Safety When Working with Power
Four simple and important tips to help you avoid getting a shock while working with electrical systems.
- Disconnect the power. Unplug or switch off the device. Disconnect your battery if it is a vehicle. Once you have done this, use a voltmeter to confirm that there is no power in and around the wires or cables you are about to work with.
- Give it time to dissipate. In some cases, there can be residual amounts of energy stored within a device or appliance. For instance, a capacitor is a component found in many devices that charges under load and holds that charge even when shut off from any source. Giving energy time to dissipate is one way – and the easiest way – to make sure that there is no power present. You can also connect a load, such as a light bulb, to it in order to bring whatever amount of power is left down to nothing.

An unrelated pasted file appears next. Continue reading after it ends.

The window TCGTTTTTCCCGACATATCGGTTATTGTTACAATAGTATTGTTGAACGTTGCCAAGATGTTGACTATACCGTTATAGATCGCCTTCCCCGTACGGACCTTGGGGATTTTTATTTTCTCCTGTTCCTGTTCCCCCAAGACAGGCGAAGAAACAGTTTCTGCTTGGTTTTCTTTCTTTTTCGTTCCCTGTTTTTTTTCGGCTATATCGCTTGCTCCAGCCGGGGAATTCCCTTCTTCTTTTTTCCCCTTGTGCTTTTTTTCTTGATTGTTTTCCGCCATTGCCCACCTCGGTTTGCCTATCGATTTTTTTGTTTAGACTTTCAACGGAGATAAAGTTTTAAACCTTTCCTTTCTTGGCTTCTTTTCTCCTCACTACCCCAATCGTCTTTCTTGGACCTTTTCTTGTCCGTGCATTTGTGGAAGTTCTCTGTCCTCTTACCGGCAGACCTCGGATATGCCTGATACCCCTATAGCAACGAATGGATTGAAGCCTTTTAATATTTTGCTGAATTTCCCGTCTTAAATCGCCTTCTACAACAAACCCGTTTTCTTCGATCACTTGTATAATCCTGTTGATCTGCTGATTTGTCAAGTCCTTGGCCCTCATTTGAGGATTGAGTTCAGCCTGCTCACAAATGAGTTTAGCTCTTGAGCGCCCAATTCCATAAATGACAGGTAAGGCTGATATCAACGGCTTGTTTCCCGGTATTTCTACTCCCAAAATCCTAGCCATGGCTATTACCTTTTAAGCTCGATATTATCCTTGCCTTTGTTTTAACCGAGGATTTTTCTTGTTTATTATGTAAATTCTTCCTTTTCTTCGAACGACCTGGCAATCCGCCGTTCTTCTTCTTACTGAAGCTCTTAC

- Take off jewelry. Remove watches, rings, and necklaces which can suddenly become a connection between potential electrical sources.
- Work with one hand. Electricity needs to flow through things and will take the path of least resistance. If you touch a positively charged wire with one hand, and then you touch a ground wire or metal associated with the system with the other, you just gave the electrons a path to flow through. That’s when you get a shock. Avoid using both hands in a situation where shutting off the power is not an option. If you find yourself in this type of position and it is in high power, seek out a professional. Don’t attempt it yourself.